Some of you may know that I don’t watch much TV, so what made tonight different? I like to believe that everything happens for a reason, and I often find inspiration in the creativity and talent of others. On this night, the reason was to witness the glow.
I’m going to share a video with you so you can witness the glow, and avoid stalking expectant mothers. The video is of Bryan Gaynor, a contestant on “So You Think You Can Dance.” Bryan Gaynor has scoliosis, a severe curvature of the spine. From what I’ve read, scoliosis can be very painful and can even make it difficult to breath. He doesn’t let this condition stop him from doing what he loves! Check out this video and see the glow. (If you’re reading from an RSS feed, you may have to click through to the site to see the video.) Also, an earlier version got pulled from YouTube due to copyright restrictions, so check it out while this one is still up.
Were you infected with the glow? Did you feel the happiness enter in? I hope you did. When I watched it on TV in full size you could really see the detail he put into his dance and the joy that flowed out. Really incredible.
Do you have any experiences with a contagious smile or infections glow? I’d love to hear them. Just scroll down to the comments sections to share them.
Edit: I just came across a new post on The Jungle of Life. Lance Ekum, of The Jungle of Life, and the folks at The Levity Project are putting together a video compilation of people smiling. I think this is a great idea and will be a sure fire way to spread some happiness. Head on over to The Jungle of Life to read more.
Edit #2: I also just came across another great post that mentions smiling as a way to become more playful. Head to Dragos Roua – Brilliantly Better to check it out.
Edit #3: Annabel Candy at Get in the Hot Spot posted a great article about how smiling helped her daughter succeed in her dance class and make new friends quickly.
You’ve seen caricature artists at carnivals, special events, and theme parks. Most of these artists will, for a medium sized fee, draw a silly picture of you in the style of a cartoon. You’ve also seen the political cartoons, which often feature less festive caricatures.
Imagine for a minute that you were to get an accurate depiction of yourself as a caricature. In the true sense of a caricature, you are getting a bigger than life representation of yourself. The drawings often emphasize physical features, but often they do something more. They can connect with your feelings, your actions, or your perceptions. They can be a representation of your true self as well.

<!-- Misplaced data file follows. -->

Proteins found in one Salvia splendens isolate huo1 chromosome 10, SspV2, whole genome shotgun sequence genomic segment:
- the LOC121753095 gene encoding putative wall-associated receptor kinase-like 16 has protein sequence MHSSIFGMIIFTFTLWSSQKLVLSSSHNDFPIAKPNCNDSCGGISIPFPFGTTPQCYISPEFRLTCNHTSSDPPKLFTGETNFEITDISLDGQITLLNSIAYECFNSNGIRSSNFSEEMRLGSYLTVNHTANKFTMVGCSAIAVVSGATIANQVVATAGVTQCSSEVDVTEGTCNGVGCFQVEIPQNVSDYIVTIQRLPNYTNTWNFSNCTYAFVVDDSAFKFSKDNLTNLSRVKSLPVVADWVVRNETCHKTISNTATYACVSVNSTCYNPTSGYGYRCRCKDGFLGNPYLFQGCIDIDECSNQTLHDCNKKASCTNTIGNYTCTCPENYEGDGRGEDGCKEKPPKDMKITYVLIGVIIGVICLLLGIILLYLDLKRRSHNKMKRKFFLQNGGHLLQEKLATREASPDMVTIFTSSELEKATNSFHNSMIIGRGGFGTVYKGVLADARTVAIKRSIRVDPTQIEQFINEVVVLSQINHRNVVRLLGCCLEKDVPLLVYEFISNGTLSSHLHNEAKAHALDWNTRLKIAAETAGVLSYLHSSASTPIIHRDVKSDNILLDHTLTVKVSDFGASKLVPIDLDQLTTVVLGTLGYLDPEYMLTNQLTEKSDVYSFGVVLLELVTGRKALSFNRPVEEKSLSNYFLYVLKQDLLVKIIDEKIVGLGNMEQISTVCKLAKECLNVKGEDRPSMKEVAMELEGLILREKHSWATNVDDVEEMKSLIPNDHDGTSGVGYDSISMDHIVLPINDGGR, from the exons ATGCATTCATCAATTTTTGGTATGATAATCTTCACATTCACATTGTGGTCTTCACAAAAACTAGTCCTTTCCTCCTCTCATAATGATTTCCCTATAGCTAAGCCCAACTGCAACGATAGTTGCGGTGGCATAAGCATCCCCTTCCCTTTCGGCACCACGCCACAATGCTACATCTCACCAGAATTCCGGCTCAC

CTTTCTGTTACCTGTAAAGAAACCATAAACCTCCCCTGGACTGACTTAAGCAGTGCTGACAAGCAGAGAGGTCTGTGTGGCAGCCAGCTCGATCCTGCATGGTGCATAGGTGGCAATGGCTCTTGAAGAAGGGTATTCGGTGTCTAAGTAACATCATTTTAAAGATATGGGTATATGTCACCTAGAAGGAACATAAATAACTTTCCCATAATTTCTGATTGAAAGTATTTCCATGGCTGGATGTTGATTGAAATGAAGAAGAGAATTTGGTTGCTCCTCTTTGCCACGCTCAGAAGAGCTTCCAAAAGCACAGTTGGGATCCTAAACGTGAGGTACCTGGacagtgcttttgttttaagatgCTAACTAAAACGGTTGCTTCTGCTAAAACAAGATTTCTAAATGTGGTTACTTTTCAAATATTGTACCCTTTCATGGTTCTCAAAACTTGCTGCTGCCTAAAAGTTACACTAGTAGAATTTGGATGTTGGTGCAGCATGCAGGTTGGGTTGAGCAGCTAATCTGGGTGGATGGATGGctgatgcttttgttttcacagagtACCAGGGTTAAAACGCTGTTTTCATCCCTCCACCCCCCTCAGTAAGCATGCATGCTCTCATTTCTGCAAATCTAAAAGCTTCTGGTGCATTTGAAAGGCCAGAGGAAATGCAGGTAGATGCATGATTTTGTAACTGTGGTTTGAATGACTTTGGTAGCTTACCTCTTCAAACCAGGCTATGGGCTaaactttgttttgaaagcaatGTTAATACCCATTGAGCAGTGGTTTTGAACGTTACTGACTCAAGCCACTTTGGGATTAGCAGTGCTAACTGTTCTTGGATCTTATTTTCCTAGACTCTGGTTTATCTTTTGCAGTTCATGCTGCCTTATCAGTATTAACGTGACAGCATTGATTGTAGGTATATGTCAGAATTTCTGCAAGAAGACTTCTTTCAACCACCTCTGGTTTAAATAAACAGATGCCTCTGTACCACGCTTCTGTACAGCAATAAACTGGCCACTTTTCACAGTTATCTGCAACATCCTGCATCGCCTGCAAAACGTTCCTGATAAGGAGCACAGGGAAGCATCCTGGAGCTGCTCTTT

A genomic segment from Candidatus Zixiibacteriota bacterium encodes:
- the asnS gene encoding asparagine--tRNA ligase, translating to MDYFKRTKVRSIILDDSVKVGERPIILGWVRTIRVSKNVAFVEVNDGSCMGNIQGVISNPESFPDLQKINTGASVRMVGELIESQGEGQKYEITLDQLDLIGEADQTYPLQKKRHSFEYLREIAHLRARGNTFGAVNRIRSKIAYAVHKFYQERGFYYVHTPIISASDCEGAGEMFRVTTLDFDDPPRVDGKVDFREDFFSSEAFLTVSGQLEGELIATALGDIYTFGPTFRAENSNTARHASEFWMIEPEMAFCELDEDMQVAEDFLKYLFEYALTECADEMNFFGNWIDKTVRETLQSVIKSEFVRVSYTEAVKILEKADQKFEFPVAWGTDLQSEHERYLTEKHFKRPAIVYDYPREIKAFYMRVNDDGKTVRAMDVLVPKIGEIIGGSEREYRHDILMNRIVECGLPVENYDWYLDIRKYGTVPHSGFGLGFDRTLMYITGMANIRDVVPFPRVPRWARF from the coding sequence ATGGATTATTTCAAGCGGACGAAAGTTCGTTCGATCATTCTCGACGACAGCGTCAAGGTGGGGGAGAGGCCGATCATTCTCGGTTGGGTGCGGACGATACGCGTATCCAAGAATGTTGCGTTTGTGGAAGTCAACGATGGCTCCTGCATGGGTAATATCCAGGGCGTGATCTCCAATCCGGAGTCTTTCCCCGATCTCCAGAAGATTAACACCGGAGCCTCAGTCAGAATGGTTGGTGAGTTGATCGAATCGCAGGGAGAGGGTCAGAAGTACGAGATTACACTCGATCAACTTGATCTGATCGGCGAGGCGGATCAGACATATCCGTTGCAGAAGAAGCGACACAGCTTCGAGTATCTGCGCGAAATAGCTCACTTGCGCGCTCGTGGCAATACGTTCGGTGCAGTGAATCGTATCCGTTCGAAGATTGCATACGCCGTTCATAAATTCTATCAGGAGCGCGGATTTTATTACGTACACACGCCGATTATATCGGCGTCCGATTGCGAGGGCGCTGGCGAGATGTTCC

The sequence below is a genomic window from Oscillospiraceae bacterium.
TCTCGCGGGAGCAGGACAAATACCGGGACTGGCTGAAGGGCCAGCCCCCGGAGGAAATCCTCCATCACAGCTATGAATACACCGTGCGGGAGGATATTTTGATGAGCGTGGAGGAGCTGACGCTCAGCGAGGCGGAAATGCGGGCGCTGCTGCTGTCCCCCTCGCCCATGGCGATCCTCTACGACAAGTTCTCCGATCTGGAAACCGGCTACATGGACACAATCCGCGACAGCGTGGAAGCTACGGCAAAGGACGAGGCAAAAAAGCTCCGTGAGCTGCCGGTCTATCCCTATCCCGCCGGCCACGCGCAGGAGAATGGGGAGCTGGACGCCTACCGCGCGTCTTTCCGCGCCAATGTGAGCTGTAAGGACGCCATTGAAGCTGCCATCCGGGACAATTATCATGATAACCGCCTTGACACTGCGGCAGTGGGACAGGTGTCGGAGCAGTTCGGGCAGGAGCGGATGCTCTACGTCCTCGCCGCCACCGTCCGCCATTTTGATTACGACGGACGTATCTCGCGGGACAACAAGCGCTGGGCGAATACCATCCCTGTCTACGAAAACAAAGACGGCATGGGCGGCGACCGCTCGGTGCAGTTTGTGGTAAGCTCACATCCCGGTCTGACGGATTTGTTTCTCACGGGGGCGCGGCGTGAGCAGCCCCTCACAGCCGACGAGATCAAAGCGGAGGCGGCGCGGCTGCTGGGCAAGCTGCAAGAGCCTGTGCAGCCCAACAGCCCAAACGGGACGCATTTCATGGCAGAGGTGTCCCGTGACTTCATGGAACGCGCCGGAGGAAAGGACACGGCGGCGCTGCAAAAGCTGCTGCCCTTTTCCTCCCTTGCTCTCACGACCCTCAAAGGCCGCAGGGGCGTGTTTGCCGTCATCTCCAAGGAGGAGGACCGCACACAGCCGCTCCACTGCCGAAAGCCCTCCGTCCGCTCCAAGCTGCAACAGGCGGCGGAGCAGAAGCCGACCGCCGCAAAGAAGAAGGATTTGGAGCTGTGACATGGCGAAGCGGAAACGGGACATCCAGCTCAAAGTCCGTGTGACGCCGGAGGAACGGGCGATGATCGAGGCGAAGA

Now imagine that for a single day, a caricature artist is going to follow you. He’s going to watch your every move, see your interaction with others, and observe your behaviors. He is going to draw a depiction of you in an accurate yet larger than life image. But, you don’t know he’s there. He’s doing this as a secret project, and you won’t know about it until the caricature is complete.
What will your Caricature look like?
As you ponder that, think about how you spend your time, how your thoughts and feelings mix, how your respond to and interact with others. How would you like your caricature to look?
Is it going to be a version of you with a sour attitude and big frown? Are you acting from a place of negativity? Do you treat others poorly; do you put them down and always try to prove yourself as better than them? Do you have a lot of hate in your heart? Are you often sad? Are you jealous of others and their accomplishments? Are you quick to judge?
That artist is going to draw a dark and sinister version of you. It may resemble the classic villain with the top hat and pointy pencil thin mustache. It may resemble the old miser, greedy and vain. A skilled artist will be able to depict the negativity in your soul with several skillful strokes of a pencil. Your inner self will come alive on the page. It will be a horrid wretched image.
On the other hand, maybe you go through your day happy and gleeful. Smiling at everyone you pass, stopping to help an old lady cross the street. Maybe you live by the golden rule and do to others as you would like them to do to you. Perhaps you build others up and are thankful to have them in your life. You might be full of happiness and have a heart full of joy.
This type of person will even bring joy to the artist as he happily arcs joyful lines across the page as the caricature is drawn. The drawing will portray happiness with smiling eyes and rosy cheeks. It may be a happy Santa type of picture. Or it may be a joyful childlike image with big grins and a sparkle in the eye. It’s certain to be pleasing to view and will surely bring a smile to your face just looking at it.
Becoming your Caricature
Now, consider this observation I have made over a number of years. As people age, they become their caricatures. The big ears or oversized nose tends to become reality. More important (or more alarming possibly) is that people tend to show their inner-selves more as they get older. The frown lines turn to large frowning wrinkles. The sad flops of skin and sagging eyes show a lifetime of sorrow and negativity. While the laugh lines turn to happy indications of a lifetime of joy. The sparkle in the eye of the ever happy old codger portrays the positive attitude held throughout a long and happy life.
Take a look around, sit down at the mall or the park and observe people walking by. Are they happy? Are they sad? Can you tell just by looking at them? Look at older folks and see if you can get a feel for what kind of life they have lived. Look at the younger folks and see if you can imagine what they will look like when they are older.